Almost a year ago now, several news sources reported that due to bureaucratic mistakes, many veterans that had transferred their Post 9/11 GI Bill entitlement to one or more of their dependent children, are now being told their transfer was not valid. Unfortunately, in some of the cases, the so-called error was not discovered until the child was already using their transferred benefits.

Post 9/11 GI Bill Entitlement Errors

Take Paige Dotson, for example, in a story first reported by Stephanie Zimmerman with the Chicago Sun Times. She was attending DePaul University on transferred benefits from her dad’s Post 9/11 GI Bill. While attending DePaul, she found out from the VA that she owed them $20,000. The VA told her that they had discovered her father, a 22-year Navy veteran, was 89 days short of meeting the transfer eligibility requirements. Yet, the Navy had told him he had enough service time to transfer benefits to his daughter.

Another example is Eric Juarez, also a student at DePaul, whose benefits were cut off during the spring of his junior year. He was told he owed the VA $70,000 to cover the benefits paid to him in error.

Finding the Errors in the Process

So how does these errors occur when service branch records show enough service time to make a transfer of benefits, but the VA’s records show up after-the-fact not having enough time? The VA approved the transfer request and issued a Certificate of Eligibility, a requirement to use Post 9/11 GI Bill benefits to go to school?

The discrepancies seem to center around the fact that military service records show one set of initial contract and extension dates for a service member, but the information used by the VA shows something different. Throw into the mix a difference in calculating qualifying days if the service member also has Reserves or National Guard time, and it can quickly become a mess.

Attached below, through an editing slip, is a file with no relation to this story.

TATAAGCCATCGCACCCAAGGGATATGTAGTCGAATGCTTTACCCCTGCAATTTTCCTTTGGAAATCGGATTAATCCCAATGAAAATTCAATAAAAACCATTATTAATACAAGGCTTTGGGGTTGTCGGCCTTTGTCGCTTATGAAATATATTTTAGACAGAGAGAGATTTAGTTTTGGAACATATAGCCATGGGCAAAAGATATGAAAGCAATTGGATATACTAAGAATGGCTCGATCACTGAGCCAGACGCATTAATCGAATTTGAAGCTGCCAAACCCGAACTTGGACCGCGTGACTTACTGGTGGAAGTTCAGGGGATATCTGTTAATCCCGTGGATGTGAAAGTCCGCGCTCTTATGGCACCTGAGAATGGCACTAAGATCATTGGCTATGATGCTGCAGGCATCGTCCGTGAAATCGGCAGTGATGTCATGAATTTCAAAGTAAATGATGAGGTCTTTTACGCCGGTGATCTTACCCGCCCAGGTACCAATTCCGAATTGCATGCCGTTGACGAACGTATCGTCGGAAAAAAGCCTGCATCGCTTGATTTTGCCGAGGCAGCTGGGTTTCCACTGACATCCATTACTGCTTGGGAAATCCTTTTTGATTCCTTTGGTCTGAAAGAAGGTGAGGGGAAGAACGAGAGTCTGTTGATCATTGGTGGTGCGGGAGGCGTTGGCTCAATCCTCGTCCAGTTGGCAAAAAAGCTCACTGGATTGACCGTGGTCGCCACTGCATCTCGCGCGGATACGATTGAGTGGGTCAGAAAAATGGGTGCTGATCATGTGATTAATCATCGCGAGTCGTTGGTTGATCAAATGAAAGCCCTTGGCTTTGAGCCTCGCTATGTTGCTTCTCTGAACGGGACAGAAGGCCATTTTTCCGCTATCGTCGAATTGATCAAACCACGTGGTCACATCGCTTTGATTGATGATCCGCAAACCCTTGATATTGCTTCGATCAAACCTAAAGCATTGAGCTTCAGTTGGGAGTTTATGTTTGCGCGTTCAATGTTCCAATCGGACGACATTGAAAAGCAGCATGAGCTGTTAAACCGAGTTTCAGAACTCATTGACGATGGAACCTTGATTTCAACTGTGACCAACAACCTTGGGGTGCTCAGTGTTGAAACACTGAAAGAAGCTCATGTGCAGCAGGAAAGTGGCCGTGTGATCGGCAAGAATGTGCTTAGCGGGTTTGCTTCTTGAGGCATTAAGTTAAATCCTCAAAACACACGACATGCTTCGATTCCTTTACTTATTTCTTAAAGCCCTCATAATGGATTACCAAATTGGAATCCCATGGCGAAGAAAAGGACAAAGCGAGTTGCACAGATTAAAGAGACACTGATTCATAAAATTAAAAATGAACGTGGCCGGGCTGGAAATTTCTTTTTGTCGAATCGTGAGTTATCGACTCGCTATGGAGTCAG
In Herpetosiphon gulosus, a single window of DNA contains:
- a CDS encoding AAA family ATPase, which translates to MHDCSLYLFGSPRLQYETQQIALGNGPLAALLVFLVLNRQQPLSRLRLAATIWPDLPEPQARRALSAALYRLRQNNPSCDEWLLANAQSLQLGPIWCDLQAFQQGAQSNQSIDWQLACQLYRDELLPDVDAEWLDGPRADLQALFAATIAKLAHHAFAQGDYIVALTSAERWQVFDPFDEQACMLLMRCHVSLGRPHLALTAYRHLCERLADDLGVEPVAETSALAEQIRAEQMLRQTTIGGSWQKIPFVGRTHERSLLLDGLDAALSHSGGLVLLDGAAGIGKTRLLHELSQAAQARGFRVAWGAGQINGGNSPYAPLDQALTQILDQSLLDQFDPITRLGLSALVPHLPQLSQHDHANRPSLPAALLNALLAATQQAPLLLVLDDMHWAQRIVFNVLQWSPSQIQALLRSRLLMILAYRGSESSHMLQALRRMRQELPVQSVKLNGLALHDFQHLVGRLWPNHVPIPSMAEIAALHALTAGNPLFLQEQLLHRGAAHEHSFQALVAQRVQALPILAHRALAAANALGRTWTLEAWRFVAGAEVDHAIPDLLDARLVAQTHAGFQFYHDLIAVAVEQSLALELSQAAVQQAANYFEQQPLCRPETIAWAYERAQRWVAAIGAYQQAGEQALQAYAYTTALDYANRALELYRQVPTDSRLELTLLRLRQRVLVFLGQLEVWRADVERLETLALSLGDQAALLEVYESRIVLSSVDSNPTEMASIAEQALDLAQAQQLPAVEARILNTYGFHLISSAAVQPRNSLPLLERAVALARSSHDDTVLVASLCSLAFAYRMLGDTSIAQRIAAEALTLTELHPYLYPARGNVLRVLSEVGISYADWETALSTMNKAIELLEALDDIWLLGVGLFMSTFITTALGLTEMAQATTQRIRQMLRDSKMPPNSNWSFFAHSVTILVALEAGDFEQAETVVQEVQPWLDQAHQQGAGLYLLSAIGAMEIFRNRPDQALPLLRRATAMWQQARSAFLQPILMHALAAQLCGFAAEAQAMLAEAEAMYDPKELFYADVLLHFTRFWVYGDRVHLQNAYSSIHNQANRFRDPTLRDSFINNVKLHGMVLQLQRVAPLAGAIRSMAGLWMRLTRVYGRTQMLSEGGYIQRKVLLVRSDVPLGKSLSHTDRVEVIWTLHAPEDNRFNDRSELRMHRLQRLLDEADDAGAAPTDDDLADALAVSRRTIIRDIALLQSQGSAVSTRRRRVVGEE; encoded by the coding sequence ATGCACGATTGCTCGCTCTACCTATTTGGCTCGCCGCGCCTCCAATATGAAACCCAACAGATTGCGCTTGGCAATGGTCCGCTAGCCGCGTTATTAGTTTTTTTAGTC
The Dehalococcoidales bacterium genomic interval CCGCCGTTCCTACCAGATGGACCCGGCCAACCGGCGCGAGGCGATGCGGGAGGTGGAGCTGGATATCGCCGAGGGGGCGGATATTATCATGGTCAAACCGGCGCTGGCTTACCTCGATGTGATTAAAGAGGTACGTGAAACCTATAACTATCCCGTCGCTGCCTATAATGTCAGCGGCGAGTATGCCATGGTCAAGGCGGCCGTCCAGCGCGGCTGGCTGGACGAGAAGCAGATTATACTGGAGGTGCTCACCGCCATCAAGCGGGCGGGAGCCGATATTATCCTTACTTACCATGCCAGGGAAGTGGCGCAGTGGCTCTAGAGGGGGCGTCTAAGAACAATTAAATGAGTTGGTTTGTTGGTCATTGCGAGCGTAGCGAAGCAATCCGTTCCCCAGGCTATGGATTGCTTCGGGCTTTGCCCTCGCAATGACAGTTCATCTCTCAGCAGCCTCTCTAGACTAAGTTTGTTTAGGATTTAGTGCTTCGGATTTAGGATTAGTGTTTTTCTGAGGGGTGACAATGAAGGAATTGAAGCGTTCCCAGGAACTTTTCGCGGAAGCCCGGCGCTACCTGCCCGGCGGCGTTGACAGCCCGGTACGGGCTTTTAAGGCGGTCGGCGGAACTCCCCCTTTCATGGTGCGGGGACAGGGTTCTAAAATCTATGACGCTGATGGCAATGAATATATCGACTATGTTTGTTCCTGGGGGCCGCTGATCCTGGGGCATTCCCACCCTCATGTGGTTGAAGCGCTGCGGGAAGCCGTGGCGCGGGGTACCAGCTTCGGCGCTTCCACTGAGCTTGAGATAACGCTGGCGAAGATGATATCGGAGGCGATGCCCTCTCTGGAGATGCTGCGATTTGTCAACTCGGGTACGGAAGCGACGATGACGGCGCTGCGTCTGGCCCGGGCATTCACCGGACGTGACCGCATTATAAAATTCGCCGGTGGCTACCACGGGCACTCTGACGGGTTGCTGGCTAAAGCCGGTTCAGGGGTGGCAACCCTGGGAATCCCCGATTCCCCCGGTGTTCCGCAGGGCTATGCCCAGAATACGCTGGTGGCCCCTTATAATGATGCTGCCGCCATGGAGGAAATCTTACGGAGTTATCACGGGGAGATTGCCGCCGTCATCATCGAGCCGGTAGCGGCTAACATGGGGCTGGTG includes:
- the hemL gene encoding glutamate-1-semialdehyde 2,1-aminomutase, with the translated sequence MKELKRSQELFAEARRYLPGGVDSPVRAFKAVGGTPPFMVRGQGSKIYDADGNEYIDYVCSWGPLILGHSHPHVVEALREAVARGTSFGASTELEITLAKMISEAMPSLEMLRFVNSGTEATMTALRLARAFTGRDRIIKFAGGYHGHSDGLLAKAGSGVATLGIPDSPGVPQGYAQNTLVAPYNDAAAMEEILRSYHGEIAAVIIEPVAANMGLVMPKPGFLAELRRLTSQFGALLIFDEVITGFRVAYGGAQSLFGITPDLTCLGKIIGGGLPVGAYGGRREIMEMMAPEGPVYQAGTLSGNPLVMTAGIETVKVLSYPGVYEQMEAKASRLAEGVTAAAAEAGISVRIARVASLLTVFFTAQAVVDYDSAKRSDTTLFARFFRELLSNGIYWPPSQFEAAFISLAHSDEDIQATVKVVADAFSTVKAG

Congress Pushes for a Fix

After Paige Dobson’s story broke, eleven members of Congress, led by U.S. Sen Dick Durbin (D-IL) and U.S. Rep. Dan Kildee (D-MI), requested the Navy fix this problem. Honoring Congress’ request, the acting Navy Secretary changed Paige Dotson’s dad retirement date so that she (and her brother) have valid Post 9/11 GI Bill benefits. Backdating the use of those benefits eliminated the debt the VA said she owed.

But as recently reported by news sources, these transfer of benefit errors continue to happen…more than they should. While the numbers are not great – 22 in 2019 – each one creates a financial disaster for the student it affects.

In an effort to minimize the effect of these errors, U.S. Sen Tammy Duckworth (D-IL) called on the Army and Air Force to follow the Navy’s lead and consider “compassionate resolution” to these issues. U.S. Rep. Adam Kinzinger (R-IL) and Rep. Jimmy Panetta (D-CA) introduced legislation (H.R.5522 – The Post 9/11 GI Bill Transferability Entitlement Act) early in 2020 that “would allow any veteran with at least 10 years of service to transfer benefits to a spouse or children at any point in their career, even after retiring”. Under current VA rules, service members must request a transfer of benefits no later than their 16th year of service; currently, veterans may not make a transfer of benefits after getting out, but they can move benefits (reallocate) from one dependent to another having already received benefits. As of the time of this writing, the bill is still in committee.

Will Modernization Bring About Post 9/11 GI Bill Improvement?

Hopefully, once the VA’s IT Modernization initiative as reported here in October is fully implemented, it will help provide a more timely response to Post 9/11 GI Bill entitlement eligibility issues discussed in this article. However, until the VA and service branches are all on the same page as far as the information they use to determine eligibility, these discrepancies will keep happening.

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Kness retired in November 2007 as a Senior Noncommissioned Officer after serving 36 years of service with the Minnesota Army National Guard of which 32 of those years were in a full-time status along with being a traditional guardsman. Kness takes pride in being able to still help veterans, military members, and families as they struggle through veteran and dependent education issues.